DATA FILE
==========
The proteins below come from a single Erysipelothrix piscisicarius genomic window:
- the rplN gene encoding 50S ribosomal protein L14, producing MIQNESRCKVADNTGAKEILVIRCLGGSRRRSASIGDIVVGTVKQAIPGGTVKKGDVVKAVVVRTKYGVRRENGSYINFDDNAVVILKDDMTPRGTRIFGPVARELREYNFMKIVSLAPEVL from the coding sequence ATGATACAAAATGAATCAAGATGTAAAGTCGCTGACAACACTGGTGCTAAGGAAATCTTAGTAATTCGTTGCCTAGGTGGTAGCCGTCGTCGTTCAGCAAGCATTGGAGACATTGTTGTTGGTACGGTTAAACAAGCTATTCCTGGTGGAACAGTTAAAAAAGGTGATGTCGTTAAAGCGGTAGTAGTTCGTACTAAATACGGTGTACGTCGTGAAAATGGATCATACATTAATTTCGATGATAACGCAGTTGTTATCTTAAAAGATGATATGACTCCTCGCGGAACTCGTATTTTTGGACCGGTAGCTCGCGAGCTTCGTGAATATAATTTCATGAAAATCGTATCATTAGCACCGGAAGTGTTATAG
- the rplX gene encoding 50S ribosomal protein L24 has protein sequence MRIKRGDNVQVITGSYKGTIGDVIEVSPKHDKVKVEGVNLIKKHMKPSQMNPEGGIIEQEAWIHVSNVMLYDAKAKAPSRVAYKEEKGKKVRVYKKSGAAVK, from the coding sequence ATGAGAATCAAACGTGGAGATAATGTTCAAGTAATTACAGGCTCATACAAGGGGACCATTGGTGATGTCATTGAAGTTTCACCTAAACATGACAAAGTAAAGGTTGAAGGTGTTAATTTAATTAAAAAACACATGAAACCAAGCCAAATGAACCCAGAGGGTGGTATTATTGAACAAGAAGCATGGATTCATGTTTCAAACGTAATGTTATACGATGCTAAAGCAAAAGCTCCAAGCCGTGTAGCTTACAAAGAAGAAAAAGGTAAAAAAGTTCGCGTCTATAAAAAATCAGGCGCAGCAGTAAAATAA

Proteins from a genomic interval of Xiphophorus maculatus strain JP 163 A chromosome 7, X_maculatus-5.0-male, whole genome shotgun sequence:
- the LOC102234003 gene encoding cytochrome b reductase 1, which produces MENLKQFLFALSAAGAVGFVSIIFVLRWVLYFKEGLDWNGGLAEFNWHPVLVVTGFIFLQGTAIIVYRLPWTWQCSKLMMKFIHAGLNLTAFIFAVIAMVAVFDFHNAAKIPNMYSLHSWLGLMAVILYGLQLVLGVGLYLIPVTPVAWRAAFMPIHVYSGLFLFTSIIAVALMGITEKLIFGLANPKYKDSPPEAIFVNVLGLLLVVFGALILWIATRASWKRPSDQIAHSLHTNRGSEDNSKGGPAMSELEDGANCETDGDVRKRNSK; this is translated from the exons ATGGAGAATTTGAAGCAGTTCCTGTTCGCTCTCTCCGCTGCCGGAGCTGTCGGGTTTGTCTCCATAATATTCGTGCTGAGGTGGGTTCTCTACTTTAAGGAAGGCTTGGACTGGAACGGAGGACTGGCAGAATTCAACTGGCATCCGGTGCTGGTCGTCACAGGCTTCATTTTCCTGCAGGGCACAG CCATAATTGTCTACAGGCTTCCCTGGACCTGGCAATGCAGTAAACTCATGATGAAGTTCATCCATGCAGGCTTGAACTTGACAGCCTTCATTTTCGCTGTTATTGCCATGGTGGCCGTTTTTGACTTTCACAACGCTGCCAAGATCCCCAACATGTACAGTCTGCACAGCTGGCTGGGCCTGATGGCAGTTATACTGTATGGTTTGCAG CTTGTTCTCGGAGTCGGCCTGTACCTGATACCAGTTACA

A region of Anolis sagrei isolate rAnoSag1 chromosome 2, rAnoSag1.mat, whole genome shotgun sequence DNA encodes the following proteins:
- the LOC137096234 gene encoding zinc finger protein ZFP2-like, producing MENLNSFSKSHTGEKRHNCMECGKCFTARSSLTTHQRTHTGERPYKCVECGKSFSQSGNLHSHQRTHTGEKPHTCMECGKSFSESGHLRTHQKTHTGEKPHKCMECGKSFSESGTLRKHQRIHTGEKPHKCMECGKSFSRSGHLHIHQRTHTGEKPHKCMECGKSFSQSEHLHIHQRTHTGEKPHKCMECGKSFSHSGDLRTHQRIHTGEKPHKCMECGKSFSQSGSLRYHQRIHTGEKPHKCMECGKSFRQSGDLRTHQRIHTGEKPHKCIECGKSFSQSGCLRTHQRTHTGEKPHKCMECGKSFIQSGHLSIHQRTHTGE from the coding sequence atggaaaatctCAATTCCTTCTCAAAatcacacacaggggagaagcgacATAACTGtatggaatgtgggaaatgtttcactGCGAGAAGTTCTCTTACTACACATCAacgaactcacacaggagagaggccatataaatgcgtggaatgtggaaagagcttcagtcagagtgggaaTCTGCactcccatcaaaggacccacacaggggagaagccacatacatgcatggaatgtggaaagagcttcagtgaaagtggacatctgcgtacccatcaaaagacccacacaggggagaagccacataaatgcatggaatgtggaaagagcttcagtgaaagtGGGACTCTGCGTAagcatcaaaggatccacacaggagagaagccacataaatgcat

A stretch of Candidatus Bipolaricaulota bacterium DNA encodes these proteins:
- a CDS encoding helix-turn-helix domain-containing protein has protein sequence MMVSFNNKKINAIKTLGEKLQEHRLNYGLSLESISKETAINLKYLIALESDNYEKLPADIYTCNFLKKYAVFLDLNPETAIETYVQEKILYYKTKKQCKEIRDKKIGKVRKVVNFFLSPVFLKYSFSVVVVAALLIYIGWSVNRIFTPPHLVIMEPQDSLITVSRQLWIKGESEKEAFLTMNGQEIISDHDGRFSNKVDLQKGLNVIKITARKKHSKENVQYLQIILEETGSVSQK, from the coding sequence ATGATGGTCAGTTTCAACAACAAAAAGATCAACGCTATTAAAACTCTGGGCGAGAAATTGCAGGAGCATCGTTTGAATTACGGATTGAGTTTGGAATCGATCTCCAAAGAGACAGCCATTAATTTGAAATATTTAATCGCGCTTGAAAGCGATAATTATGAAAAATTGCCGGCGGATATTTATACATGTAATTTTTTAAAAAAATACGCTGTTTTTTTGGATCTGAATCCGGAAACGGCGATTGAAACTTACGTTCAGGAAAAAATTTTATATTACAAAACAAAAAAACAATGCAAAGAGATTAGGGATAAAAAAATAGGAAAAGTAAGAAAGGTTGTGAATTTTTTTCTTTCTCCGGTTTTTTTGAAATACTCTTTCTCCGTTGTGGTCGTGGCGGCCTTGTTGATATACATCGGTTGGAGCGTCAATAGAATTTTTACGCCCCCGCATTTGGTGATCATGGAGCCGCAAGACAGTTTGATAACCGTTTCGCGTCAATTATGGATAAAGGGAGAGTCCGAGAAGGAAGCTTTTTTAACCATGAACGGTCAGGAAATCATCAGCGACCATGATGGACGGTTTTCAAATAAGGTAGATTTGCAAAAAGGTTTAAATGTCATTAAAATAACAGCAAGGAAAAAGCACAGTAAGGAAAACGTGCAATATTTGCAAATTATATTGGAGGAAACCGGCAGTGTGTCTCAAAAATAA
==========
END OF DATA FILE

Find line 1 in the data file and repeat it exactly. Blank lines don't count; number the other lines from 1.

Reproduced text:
The proteins below come from a single Erysipelothrix piscisicarius genomic window: